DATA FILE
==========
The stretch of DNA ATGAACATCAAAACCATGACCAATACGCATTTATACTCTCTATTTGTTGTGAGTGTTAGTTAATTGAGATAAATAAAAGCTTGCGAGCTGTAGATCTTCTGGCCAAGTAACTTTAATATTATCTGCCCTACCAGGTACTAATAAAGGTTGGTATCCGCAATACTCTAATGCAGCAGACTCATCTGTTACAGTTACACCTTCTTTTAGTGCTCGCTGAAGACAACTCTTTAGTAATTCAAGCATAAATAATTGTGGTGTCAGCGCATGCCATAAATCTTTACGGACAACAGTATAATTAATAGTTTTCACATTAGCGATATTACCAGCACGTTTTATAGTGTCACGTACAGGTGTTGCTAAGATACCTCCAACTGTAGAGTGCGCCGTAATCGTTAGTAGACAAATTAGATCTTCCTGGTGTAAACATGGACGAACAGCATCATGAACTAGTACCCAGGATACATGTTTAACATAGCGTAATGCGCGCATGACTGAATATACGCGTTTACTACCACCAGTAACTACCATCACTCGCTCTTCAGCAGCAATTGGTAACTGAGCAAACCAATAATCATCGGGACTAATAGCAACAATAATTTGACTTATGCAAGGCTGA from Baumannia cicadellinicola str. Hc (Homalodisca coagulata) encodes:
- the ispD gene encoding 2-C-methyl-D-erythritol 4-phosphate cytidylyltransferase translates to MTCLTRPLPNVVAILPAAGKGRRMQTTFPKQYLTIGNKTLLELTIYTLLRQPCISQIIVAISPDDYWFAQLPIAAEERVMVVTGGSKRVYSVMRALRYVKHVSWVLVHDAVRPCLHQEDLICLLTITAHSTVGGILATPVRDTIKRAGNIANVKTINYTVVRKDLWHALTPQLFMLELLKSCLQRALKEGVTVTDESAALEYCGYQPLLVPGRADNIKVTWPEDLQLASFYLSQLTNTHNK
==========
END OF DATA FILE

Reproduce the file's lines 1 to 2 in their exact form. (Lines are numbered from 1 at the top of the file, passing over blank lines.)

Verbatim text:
The stretch of DNA ATGAACATCAAAACCATGACCAATACGCATTTATACTCTCTATTTGTTGTGAGTGTTAGTTAATTGAGATAAATAAAAGCTTGCGAGCTGTAGATCTTCTGGCCAAGTAACTTTAATATTATCTGCCCTACCAGGTACTAATAAAGGTTGGTATCCGCAATACTCTAATGCAGCAGACTCATCTGTTACAGTTACACCTTCTTTTAGTGCTCGCTGAAGACAACTCTTTAGTAATTCAAGCATAAATAATTGTGGTGTCAGCGCATGCCATAAATCTTTACGGACAACAGTATAATTAATAGTTTTCACATTAGCGATATTACCAGCACGTTTTATAGTGTCACGTACAGGTGTTGCTAAGATACCTCCAACTGTAGAGTGCGCCGTAATCGTTAGTAGACAAATTAGATCTTCCTGGTGTAAACATGGACGAACAGCATCATGAACTAGTACCCAGGATACATGTTTAACATAGCGTAATGCGCGCATGACTGAATATACGCGTTTACTACCACCAGTAACTACCATCACTCGCTCTTCAGCAGCAATTGGTAACTGAGCAAACCAATAATCATCGGGACTAATAGCAACAATAATTTGACTTATGCAAGGCTGA from Baumannia cicadellinicola str. Hc (Homalodisca coagulata) encodes:
- the ispD gene encoding 2-C-methyl-D-erythritol 4-phosphate cytidylyltransferase translates to MTCLTRPLPNVVAILPAAGKGRRMQTTFPKQYLTIGNKTLLELTIYTLLRQPCISQIIVAISPDDYWFAQLPIAAEERVMVVTGGSKRVYSVMRALRYVKHVSWVLVHDAVRPCLHQEDLICLLTITAHSTVGGILATPVRDTIKRAGNIANVKTINYTVVRKDLWHALTPQLFMLELLKSCLQRALKEGVTVTDESAALEYCGYQPLLVPGRADNIKVTWPEDLQLASFYLSQLTNTHNK